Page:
Companies that hired refugees incurred upfront costs in four areas.
First, since résumés may lack documentation and refugees’ work experience may be unverified, companies often hire them through personal networks rather than through job postings, employment agencies, or job centers. In time spent by a company’s employees, the process of finding and qualifying a suitable candidate costs about €750 per refugee (based on an estimated staff rate of €50 per hour).
Second, since refugees rarely possess the needed language skills—even after completing a standard integration course—most will require further language training with a focus on job-specific vocabulary. Such training can cost as much as €1,500 per person during the first year alone.
Third, many candidates need further support and tutoring to complete their vocational training. For instance, trainers may need to visually demonstrate a task in addition to explaining it verbally, and certain subjects may require remedial tutoring. This extra support typically costs about €1,800 per person (again based on an estimated staff rate of €50 per hour).
Finally, refugees often need support from a company’s employees in their everyday activities, such as visiting authorities, obtaining translations, or finding suitable accommodations. The cost in time spent on these support activities amounts to about €3,500 per person, on average, in the first year (again reflecting the €50 staff rate).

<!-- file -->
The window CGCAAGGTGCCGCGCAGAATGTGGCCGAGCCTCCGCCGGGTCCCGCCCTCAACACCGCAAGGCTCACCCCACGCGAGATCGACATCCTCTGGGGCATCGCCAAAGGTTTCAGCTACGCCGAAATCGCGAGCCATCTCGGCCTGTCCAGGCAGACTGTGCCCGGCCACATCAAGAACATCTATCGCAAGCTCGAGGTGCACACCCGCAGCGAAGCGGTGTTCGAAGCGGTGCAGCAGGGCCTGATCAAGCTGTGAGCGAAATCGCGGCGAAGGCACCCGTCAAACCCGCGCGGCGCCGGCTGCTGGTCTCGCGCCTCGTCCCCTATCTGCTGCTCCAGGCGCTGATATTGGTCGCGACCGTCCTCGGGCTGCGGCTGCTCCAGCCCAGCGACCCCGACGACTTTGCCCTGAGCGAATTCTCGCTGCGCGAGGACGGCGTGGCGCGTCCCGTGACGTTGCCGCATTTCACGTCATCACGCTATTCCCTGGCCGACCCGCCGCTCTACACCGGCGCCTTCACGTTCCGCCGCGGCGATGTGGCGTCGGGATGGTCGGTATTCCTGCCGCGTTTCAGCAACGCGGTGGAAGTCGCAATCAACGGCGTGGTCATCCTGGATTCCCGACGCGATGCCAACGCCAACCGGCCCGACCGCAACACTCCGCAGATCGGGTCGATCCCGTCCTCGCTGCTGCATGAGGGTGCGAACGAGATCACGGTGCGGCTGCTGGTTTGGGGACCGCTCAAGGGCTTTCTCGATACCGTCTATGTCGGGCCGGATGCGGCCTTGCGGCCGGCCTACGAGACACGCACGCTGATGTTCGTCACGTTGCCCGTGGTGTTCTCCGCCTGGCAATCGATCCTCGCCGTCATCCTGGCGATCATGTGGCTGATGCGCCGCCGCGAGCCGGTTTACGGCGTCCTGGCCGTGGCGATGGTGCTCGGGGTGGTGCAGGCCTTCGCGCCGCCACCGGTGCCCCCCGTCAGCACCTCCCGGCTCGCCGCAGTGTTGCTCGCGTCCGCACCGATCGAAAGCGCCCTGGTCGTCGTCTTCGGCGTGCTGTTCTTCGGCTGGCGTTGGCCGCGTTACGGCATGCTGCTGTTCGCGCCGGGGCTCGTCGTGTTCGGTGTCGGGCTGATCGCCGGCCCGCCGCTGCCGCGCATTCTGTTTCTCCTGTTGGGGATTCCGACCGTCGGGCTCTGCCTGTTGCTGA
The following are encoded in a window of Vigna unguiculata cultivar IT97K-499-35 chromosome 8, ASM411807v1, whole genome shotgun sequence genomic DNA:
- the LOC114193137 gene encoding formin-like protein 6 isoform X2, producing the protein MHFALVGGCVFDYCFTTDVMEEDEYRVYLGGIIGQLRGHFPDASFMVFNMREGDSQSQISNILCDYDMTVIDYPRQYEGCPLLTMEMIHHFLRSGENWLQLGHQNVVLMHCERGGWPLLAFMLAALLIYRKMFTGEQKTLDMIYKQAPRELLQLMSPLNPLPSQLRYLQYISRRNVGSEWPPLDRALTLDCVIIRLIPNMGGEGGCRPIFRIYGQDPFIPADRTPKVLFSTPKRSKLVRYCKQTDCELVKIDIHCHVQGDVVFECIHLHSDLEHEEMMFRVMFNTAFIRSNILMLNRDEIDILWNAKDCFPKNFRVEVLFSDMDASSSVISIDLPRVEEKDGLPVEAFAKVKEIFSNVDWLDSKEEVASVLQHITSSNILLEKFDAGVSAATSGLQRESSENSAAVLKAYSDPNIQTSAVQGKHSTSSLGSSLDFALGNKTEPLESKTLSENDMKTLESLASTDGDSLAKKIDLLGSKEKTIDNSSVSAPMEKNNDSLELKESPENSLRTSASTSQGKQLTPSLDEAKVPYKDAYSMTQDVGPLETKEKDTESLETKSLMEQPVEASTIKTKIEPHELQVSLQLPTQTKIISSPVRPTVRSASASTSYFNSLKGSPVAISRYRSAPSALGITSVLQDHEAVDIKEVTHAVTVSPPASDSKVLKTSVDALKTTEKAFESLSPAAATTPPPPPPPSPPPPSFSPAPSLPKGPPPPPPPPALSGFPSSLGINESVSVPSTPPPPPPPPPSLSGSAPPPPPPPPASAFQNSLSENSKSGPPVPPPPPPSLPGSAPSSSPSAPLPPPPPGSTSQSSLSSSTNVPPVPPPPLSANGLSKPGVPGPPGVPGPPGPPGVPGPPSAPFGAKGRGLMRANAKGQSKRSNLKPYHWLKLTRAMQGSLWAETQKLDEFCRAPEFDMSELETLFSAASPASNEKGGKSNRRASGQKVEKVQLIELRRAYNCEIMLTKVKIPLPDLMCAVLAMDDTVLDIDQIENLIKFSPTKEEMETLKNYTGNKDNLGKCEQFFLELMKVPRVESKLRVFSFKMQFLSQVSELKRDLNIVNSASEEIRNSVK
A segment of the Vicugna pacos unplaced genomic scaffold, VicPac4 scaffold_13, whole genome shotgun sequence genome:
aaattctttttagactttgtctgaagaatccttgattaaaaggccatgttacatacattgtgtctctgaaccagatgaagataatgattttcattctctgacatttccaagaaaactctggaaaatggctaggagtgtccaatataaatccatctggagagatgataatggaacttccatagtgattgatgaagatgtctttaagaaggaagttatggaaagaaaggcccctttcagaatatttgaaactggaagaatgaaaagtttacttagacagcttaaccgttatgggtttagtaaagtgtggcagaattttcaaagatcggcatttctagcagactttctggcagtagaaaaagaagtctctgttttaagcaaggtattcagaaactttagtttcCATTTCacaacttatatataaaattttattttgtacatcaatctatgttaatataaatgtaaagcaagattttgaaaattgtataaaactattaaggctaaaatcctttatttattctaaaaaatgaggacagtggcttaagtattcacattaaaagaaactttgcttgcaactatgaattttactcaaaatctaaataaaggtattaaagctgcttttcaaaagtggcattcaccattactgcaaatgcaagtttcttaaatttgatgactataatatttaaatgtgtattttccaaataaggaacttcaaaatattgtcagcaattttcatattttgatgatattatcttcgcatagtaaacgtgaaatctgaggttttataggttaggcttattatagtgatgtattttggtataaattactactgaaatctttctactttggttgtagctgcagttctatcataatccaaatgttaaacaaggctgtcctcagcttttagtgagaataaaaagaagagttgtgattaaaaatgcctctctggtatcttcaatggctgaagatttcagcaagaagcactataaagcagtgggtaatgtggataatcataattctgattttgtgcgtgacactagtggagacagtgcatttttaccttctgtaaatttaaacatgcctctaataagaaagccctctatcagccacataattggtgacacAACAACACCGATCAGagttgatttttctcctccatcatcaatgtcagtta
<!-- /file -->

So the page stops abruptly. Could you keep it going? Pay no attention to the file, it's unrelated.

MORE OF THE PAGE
Together, these integration costs total about €7,500 per employee in year one, on top of the regular training costs of about €18,000, which amounts to roughly a 40% premium for such workers.2
Offsetting these investments, however, are the added earnings that the refugees generate—especially in understaffed jobs and industries. State funding (such as the integration subsidy paid by Germany’s Federal Employment Agency) further offsets these investments. Thanks to the subsidies and added earnings, the payback period for the initial investment is typically only a year.
The example of Kremer Machine Systems, a specialist in industrial assembly, shows the value of the refugee program to industries in which a shortage of skilled labor is an obstacle to growth. An investment by the company of €6,200 per refugee—and a focus on language and skills training—pays off in most instances within six months, and sometimes sooner.
The companies that we surveyed plan to contribute further to Germany’s integration efforts. Looking forward to 2017, more than 70% of respondents said that they expect to offer at least the same number of internships, more than 50% intend to award at least the same number of entry-level jobs, and 60% plan to fill at least as many training courses with refugees. (See Exhibit 2.)
Absorbing refugees into the labor market is critical to the success of any country’s integration efforts. To overcome the challenges involved, the government and the private sector must work together to ease the transition. Drawing on the survey findings, interviews with German companies, and our experience in the field, we’ve distilled the following recommendations:
By following these recommendations, countries around the world can help their labor markets quickly absorb refugees—a critical first step toward long-term, sustainable integration and active participation culturally and socially.